Web Exclusive

Changing Employers as an Estimator

Estimating Let's Get Industrial July 2020
Published On
Jul 21, 2022

Looking for a career change can be an active choice, or one forced upon us. Sometimes estimators are looking to escape poor management, while others are looking to move up the corporate ladder. In any case, interviewing and then starting a new job as an experienced estimator is more nuanced than you might imagine.

Preparing to interview

Start with preparing a resume that clearly defines the time and responsibilities at each job. For estimators, this should include the different types of jobs (commercial, hospital, industrial, remodel, new construction, etc.), the value range of projects ($50,000, $300,000, $5 million, $50 million, etc.) and the involvement with the estimates (individual scope takeoff, full takeoff and bid recap, preconstruction budgets, ROMs, etc.)

Depending on an estimator’s experience level, it may be important to also have a detailed project list of the last 10–20 jobs they’ve priced, outlining the type of project, their individual involvement and any challenges that were overcome for each. A recruiter will often look at an estimator’s resume, but the head of preconstruction is going to want to see the project list.

While overall compensation is the main driving factor for most people, don’t neglect to evaluate the company’s estimating team and how you will fit into their workflow. Ask questions such as, “Do your estimators tend to work solo, or are they dividing a bid into pieces for multiple estimators?” “What is your bid finalizing process like?” and “Do you celebrate bid wins as a team, or are you just moving on to the next estimate?” These questions will help in understanding the team’s philosophy and whether they are valued as people or seen simply as estimating machines.

In the interviewing process, it is also highly valuable to meet the actual people you’ll be working with, and not just the hiring decision-makers. Estimators know what it’s like in the trenches, and talking to the other estimators can help in quickly assessing their work-life balance (i.e., are they working their 8 hours and heading home, or are they routinely working 60 or more hours a week?) Ask them about their managers and see if they roll their eyes, or if they speak highly of them. While the main reason for a job is the paycheck, it’s preferable to also enjoy the time spent at work.

Getting acclimated to a new position

After making the decision and signing an offer letter, there are some things to keep in mind to make the transition to a new position easier.

Even within the same general market, each company has its own way of operating. It is important to first understand that method rather than trying to be a hot-shot innovator on the first day. It’s important to understand some of the basics early on: who are the trusted vendors, distributors and subcontractors? What are the key pieces of software? Who are the key decision-makers that weigh in on estimates, and how are they expecting the estimate to be presented? Learning a new team’s methods can also unveil their willingness to change. Do they seem frustrated by a slow process or software bug? Are they doing work multiple times because of a holdover process from years ago? The best time to ask questions is when you’re new. Frame questions as seeking to make others happy, for example, “I want to make sure I get this done right the first time, so let’s go over your expectations.” With a solid grasp of their current method, consider suggesting some new strategies that might help their workflow.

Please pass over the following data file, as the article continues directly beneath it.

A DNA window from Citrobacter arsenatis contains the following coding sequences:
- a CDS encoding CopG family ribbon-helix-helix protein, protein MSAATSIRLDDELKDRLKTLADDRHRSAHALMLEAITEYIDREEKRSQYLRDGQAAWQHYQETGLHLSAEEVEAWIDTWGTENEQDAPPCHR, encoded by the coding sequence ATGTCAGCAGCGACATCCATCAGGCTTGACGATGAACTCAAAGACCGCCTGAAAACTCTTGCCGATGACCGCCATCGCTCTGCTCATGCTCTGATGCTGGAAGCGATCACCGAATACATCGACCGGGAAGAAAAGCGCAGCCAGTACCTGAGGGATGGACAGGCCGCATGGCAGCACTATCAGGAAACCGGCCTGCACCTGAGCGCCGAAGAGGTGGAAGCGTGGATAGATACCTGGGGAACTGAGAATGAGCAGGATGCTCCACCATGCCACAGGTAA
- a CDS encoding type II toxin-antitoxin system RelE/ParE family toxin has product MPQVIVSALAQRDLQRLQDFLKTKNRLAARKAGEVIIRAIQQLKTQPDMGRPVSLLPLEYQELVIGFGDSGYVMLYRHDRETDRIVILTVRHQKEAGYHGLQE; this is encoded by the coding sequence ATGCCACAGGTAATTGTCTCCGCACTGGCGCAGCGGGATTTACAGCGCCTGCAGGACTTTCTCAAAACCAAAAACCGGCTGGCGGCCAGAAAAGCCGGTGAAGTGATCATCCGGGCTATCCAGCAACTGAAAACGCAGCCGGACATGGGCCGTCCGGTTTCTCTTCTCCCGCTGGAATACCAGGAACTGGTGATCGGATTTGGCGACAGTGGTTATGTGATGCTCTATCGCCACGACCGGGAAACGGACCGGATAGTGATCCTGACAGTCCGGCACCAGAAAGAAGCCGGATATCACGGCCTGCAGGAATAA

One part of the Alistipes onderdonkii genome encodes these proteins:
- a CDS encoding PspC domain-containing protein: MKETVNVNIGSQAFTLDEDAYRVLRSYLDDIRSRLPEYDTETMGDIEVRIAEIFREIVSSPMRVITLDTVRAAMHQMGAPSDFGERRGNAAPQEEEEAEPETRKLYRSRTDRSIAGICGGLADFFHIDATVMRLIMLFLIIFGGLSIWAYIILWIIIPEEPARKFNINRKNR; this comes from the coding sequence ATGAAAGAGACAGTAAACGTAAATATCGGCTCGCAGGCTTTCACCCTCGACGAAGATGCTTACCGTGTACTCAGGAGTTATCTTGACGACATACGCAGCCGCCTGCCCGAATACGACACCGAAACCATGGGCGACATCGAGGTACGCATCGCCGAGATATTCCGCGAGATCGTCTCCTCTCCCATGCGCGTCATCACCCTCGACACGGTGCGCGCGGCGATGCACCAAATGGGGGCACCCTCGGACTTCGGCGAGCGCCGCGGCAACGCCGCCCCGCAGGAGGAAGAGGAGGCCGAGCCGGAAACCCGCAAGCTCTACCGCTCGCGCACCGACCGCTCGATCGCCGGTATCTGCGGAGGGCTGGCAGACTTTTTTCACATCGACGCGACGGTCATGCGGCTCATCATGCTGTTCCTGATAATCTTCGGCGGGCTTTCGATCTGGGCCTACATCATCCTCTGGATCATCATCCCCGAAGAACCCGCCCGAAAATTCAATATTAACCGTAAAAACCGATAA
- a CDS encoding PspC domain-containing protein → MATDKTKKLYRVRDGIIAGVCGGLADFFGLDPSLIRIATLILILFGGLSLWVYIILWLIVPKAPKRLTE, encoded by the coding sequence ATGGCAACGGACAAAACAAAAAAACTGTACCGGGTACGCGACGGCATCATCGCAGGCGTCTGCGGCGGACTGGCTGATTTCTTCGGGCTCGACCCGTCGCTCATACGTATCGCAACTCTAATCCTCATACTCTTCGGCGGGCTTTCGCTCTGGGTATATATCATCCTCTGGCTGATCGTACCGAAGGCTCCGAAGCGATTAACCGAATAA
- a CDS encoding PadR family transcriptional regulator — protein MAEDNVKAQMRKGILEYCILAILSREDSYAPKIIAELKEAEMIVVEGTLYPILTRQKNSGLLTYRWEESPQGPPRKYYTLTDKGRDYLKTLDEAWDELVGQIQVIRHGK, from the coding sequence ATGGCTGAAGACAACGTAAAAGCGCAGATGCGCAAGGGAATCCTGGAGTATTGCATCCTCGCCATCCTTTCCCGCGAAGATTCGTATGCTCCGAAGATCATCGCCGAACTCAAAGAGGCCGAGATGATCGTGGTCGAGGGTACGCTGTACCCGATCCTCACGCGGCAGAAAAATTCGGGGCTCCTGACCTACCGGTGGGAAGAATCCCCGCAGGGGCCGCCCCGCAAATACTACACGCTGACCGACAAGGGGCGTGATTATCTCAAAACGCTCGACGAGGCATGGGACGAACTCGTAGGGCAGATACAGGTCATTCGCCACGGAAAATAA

Bringing a fresh set of eyes to any problem can help, and this definitely holds true in estimating. Maybe while using the estimating software, you notice a lack of often-used assemblies, or that some assemblies are missing mounting hardware. Identify how the current team handles estimating database errors, and if they don’t have a plan to fix them, consider spearheading that initiative. Humans are great at making do with what they have, but don’t be afraid to show off a familiar software if it can improve the process. Estimators deal with lots of drawings, so tips within the PDF software, or a way to quickly manipulate and rename lots of files, can be really helpful.

With time, consider suggesting bigger changes, like moving to a whole new estimating software package or moving from paper to on-screen takeoff. However, those suggesting new paradigms can be painted as a renegade looking to make a name for themselves, so proceed with caution. Hopefully, by demonstrating an openness to learning from others early on, others will be open to learning from you.

About the Author
Nick Walker

Nick Walker

Freelance Writer

Nick Walker has worked in electrical construction since 2014. He has been estimating for 8 years in the Dallas/Fort Worth area in various sectors including commercial, retail, industrial, residential and mixed-use developments. Reach him at...

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